If you are now tired of thinking of power generation but truly like to relax in your air-conditioned room, you are not finished with cycles. The guts of your window air-conditioner are modeled as a *mechanical vapor-compression cycle*. In fact, most refrigeration systems, whether used to cool the air in your house, maintain the food in your refrigerator, or keep those freezer display cases in the grocery cold, are also mechanical vapor-compression cycles. If you travel by air and enjoy a cool cabin you have benefited from a *reversed-Brayton cycle*. Sometimes you will run across a refrigerator or air conditioner that requires little or no electricity but needs a natural gas or propane flame to operate. These are examples of *absorption cycles*. (A company called Arkla used to manufacture these types of systems in Evansville. They were especially popular before rural electrification and are making a comeback today.) And last but not least, if your home has a heat pump, guess what? This is typically a mechanical vapor-compression cycle.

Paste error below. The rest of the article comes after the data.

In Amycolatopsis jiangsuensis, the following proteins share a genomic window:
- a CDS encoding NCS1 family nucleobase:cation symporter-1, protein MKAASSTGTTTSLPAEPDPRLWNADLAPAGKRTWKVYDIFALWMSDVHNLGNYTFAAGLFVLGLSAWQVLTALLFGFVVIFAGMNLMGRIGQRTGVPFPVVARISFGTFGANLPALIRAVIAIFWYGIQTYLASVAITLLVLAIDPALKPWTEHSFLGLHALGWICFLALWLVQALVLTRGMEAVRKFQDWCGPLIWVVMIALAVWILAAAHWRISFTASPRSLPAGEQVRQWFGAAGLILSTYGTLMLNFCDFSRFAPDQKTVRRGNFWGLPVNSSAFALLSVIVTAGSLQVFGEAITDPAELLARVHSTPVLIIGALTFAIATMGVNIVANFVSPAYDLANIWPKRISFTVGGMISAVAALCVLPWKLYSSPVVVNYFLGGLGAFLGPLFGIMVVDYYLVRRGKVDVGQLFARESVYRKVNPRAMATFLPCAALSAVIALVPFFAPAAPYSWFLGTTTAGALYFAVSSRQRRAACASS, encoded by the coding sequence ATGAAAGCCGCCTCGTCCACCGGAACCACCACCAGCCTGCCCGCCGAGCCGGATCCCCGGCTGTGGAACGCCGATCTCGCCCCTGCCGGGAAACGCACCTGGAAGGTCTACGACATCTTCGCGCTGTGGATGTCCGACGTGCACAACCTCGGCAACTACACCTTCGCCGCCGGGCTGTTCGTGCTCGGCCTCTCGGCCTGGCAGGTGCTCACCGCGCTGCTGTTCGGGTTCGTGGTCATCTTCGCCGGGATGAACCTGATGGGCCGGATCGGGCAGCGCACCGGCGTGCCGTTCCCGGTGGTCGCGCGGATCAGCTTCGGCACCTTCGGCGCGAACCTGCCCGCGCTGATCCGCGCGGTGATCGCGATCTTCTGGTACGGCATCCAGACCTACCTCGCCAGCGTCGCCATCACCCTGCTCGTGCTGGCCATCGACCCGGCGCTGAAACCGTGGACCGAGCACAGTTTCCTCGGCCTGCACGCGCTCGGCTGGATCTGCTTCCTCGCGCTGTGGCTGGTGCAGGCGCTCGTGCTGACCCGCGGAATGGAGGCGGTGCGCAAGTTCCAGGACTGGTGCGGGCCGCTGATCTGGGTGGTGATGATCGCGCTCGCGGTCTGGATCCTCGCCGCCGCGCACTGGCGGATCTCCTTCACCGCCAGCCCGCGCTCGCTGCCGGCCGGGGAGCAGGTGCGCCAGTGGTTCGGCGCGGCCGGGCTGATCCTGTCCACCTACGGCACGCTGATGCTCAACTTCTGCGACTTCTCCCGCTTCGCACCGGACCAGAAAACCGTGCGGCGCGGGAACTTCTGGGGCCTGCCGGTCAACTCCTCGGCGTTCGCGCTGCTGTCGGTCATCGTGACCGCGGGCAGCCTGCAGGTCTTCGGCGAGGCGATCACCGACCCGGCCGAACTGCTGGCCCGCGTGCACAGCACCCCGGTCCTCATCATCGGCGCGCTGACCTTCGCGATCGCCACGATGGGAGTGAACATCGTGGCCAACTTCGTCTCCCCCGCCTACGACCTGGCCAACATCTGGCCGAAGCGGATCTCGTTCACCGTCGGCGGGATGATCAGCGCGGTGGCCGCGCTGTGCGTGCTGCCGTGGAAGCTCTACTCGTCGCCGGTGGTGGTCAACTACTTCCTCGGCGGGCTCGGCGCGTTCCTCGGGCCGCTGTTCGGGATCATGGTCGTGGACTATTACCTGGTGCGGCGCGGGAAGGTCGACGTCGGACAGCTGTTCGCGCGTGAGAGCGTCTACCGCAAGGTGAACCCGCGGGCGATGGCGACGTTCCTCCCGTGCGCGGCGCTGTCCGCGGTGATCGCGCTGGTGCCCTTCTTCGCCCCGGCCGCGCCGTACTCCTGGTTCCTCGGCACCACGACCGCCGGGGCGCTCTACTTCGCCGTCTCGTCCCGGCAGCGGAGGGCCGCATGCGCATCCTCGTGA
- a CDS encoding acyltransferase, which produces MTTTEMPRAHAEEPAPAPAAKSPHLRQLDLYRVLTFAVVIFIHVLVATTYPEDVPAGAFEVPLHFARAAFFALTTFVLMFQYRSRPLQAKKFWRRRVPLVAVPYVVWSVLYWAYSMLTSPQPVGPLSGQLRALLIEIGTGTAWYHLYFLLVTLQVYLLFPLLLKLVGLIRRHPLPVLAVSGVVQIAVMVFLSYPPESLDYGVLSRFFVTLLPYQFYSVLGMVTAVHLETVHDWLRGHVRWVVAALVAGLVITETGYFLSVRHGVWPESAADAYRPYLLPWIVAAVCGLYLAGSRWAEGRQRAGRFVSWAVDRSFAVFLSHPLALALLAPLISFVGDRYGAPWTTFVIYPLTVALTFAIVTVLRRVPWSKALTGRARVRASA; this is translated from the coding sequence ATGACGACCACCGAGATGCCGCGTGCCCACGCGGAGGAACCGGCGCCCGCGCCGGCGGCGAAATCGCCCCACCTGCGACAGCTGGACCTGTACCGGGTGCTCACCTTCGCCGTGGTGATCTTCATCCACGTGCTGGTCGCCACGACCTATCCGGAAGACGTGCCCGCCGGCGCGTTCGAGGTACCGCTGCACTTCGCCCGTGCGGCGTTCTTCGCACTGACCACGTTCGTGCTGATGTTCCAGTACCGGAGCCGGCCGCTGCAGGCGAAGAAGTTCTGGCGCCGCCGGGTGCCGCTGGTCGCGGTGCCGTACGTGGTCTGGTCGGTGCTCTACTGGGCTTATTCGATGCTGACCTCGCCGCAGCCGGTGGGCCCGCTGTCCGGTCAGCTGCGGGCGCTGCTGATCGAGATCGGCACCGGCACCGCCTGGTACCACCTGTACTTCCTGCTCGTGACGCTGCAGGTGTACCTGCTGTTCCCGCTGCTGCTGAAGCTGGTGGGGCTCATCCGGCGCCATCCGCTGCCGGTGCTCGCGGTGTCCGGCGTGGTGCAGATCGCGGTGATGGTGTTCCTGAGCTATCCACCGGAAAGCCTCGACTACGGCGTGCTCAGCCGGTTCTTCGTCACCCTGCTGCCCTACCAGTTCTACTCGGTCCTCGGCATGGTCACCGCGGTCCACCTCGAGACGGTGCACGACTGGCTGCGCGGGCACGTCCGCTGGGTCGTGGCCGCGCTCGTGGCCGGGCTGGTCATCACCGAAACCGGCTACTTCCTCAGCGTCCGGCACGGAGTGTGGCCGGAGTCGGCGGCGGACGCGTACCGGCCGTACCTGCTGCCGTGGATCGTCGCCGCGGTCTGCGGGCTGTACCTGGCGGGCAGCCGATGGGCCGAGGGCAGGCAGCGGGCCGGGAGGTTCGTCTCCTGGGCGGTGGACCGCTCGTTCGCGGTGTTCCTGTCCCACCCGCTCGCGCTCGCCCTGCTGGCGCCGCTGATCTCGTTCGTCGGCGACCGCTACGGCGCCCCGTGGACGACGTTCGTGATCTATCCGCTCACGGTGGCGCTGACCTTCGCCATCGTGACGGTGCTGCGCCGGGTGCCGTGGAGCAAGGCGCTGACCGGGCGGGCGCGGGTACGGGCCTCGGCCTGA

Now that you've been exposed to how much our society depends on this thing called a thermodynamic cycle, what is it? A **thermodynamic cycle** is a closed system that executes a series of processes that periodically return the system to its initial state.

This seems simple especially when you recognize that it is the basis for studying all of the essential devices described earlier. Since we are limited to closed systems, the rate-form of the conservation of energy equation becomes the following: \[\frac{d E_{sys}}{dt} = \dot{Q}_{\text{net, in}} + \dot{W}_{\text{net, in}} \nonumber \] which is valid at any time during the cycle. We will return to this balance shortly after we discuss the physical structure of cycles.

## 7.9.2 Classifying Cycles

In any discussion of thermodynamic cycles it is useful to be able to classify them. We will introduce three different ways to classify cycles — working fluids, physical structure, and purpose.